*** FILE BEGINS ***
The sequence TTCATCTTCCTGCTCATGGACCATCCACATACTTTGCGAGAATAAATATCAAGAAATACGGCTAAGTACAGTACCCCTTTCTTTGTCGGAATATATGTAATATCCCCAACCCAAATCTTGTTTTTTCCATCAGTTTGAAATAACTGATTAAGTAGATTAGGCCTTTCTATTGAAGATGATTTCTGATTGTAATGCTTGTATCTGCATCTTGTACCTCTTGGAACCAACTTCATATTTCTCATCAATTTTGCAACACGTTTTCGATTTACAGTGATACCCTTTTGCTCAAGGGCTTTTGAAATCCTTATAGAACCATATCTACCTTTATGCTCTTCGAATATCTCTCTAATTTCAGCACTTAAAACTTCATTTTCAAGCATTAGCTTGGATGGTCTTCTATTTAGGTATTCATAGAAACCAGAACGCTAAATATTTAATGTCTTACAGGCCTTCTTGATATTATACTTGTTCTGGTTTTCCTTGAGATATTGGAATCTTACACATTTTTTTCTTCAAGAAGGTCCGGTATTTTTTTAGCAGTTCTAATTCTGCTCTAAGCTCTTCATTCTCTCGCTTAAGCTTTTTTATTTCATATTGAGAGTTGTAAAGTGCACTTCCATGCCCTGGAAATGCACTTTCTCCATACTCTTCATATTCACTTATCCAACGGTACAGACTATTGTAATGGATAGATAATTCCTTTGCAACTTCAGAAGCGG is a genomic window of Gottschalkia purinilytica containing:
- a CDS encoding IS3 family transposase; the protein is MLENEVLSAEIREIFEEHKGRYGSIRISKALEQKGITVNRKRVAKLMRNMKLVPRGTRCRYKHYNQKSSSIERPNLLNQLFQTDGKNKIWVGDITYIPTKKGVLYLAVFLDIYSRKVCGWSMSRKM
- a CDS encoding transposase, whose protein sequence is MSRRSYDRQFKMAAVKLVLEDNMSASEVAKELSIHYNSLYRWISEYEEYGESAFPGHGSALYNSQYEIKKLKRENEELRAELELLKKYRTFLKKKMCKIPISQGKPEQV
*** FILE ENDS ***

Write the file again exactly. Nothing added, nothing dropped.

The sequence TTCATCTTCCTGCTCATGGACCATCCACATACTTTGCGAGAATAAATATCAAGAAATACGGCTAAGTACAGTACCCCTTTCTTTGTCGGAATATATGTAATATCCCCAACCCAAATCTTGTTTTTTCCATCAGTTTGAAATAACTGATTAAGTAGATTAGGCCTTTCTATTGAAGATGATTTCTGATTGTAATGCTTGTATCTGCATCTTGTACCTCTTGGAACCAACTTCATATTTCTCATCAATTTTGCAACACGTTTTCGATTTACAGTGATACCCTTTTGCTCAAGGGCTTTTGAAATCCTTATAGAACCATATCTACCTTTATGCTCTTCGAATATCTCTCTAATTTCAGCACTTAAAACTTCATTTTCAAGCATTAGCTTGGATGGTCTTCTATTTAGGTATTCATAGAAACCAGAACGCTAAATATTTAATGTCTTACAGGCCTTCTTGATATTATACTTGTTCTGGTTTTCCTTGAGATATTGGAATCTTACACATTTTTTTCTTCAAGAAGGTCCGGTATTTTTTTAGCAGTTCTAATTCTGCTCTAAGCTCTTCATTCTCTCGCTTAAGCTTTTTTATTTCATATTGAGAGTTGTAAAGTGCACTTCCATGCCCTGGAAATGCACTTTCTCCATACTCTTCATATTCACTTATCCAACGGTACAGACTATTGTAATGGATAGATAATTCCTTTGCAACTTCAGAAGCGG is a genomic window of Gottschalkia purinilytica containing:
- a CDS encoding IS3 family transposase; the protein is MLENEVLSAEIREIFEEHKGRYGSIRISKALEQKGITVNRKRVAKLMRNMKLVPRGTRCRYKHYNQKSSSIERPNLLNQLFQTDGKNKIWVGDITYIPTKKGVLYLAVFLDIYSRKVCGWSMSRKM
- a CDS encoding transposase, whose protein sequence is MSRRSYDRQFKMAAVKLVLEDNMSASEVAKELSIHYNSLYRWISEYEEYGESAFPGHGSALYNSQYEIKKLKRENEELRAELELLKKYRTFLKKKMCKIPISQGKPEQV